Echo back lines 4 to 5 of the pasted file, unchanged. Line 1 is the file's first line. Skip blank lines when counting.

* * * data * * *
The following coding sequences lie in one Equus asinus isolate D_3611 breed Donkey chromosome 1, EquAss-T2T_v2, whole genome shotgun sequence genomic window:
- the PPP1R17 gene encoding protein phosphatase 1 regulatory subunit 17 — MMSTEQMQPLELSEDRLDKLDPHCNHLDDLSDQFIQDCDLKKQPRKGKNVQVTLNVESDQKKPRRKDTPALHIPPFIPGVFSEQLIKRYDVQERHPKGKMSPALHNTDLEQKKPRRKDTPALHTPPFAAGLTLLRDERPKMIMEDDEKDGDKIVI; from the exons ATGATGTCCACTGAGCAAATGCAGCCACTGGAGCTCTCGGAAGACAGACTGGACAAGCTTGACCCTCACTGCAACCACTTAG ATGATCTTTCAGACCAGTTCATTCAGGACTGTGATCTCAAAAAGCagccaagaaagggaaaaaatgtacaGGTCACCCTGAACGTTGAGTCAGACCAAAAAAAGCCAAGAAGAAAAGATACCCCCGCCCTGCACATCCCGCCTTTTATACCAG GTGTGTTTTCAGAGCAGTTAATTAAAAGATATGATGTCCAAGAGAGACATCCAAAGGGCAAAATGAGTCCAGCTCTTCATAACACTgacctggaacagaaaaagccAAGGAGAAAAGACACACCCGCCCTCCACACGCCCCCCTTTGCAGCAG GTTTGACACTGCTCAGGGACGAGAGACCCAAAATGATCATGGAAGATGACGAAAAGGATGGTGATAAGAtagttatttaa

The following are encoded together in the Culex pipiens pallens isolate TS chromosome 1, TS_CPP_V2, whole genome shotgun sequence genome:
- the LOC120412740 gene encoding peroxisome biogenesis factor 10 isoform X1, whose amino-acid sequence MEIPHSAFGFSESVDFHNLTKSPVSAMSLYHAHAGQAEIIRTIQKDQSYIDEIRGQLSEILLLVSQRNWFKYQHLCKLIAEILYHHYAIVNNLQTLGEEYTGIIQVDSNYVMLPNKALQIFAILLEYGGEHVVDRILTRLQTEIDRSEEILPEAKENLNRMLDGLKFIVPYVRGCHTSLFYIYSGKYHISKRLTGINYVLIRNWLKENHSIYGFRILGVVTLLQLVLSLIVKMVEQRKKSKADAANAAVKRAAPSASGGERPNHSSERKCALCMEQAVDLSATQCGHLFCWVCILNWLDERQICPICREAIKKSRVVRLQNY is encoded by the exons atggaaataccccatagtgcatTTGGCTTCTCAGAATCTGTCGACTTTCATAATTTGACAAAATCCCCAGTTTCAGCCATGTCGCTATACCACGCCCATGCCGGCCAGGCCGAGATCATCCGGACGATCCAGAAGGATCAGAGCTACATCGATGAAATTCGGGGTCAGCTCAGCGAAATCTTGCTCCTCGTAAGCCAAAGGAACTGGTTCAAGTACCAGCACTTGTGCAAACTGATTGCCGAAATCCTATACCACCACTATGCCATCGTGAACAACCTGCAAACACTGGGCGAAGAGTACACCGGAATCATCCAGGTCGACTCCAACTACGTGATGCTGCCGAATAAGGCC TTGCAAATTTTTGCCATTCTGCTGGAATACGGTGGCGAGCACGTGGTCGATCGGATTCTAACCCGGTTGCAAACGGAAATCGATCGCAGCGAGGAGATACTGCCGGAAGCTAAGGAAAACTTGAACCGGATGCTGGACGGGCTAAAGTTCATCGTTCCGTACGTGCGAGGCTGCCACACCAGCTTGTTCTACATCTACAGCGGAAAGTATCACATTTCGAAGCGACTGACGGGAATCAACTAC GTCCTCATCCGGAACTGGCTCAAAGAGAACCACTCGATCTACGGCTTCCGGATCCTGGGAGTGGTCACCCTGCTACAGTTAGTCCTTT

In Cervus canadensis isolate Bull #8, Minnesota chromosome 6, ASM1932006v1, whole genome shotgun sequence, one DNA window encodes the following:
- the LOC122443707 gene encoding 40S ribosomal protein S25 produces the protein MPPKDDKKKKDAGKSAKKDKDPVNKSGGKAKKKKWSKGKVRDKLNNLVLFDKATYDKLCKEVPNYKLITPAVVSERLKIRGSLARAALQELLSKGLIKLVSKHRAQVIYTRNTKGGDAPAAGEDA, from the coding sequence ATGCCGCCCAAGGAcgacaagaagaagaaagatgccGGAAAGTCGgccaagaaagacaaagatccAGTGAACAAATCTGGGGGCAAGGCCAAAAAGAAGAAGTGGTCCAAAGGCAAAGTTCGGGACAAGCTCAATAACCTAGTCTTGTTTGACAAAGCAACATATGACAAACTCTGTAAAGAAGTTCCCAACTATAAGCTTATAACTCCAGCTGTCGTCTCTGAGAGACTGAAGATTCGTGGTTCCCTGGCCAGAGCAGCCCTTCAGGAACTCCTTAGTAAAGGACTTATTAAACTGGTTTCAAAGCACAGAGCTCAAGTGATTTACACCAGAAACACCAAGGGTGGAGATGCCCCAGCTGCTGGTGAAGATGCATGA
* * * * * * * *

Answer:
- the LOC120412740 gene encoding peroxisome biogenesis factor 10 isoform X1, whose amino-acid sequence MEIPHSAFGFSESVDFHNLTKSPVSAMSLYHAHAGQAEIIRTIQKDQSYIDEIRGQLSEILLLVSQRNWFKYQHLCKLIAEILYHHYAIVNNLQTLGEEYTGIIQVDSNYVMLPNKALQIFAILLEYGGEHVVDRILTRLQTEIDRSEEILPEAKENLNRMLDGLKFIVPYVRGCHTSLFYIYSGKYHISKRLTGINYVLIRNWLKENHSIYGFRILGVVTLLQLVLSLIVKMVEQRKKSKADAANAAVKRAAPSASGGERPNHSSERKCALCMEQAVDLSATQCGHLFCWVCILNWLDERQICPICREAIKKSRVVRLQNY is encoded by the exons atggaaataccccatagtgcatTTGGCTTCTCAGAATCTGTCGACTTTCATAATTTGACAAAATCCCCAGTTTCAGCCATGTCGCTATACCACGCCCATGCCGGCCAGGCCGAGATCATCCGGACGATCCAGAAGGATCAGAGCTACATCGATGAAATTCGGGGTCAGCTCAGCGAAATCTTGCTCCTCGTAAGCCAAAGGAACTGGTTCAAGTACCAGCACTTGTGCAAACTGATTGCCGAAATCCTATACCACCACTATGCCATCGTGAACAACCTGCAAACACTGGGCGAAGAGTACACCGGAATCATCCAGGTCGACTCCAACTACGTGATGCTGCCGAATAAGGCC TTGCAAATTTTTGCCATTCTGCTGGAATACGGTGGCGAGCACGTGGTCGATCGGATTCTAACCCGGTTGCAAACGGAAATCGATCGCAGCGAGGAGATACTGCCGGAAGCTAAGGAAAACTTGAACCGGATGCTGGACGGGCTAAAGTTCATCGTTCCGTACGTGCGAGGCTGCCACACCAGCTTGTTCTACATCTACAGCGGAAAGTATCACATTTCGAAGCGACTGACGGGAATCAACTAC GTCCTCATCCGGAACTGGCTCAAAGAGAACCACTCGATCTACGGCTTCCGGATCCTGGGAGTGGTCACCCTGCTACAGTTAGTCCTTT

In Cervus canadensis isolate Bull #8, Minnesota chromosome 6, ASM1932006v1, whole genome shotgun sequence, one DNA window encodes the following: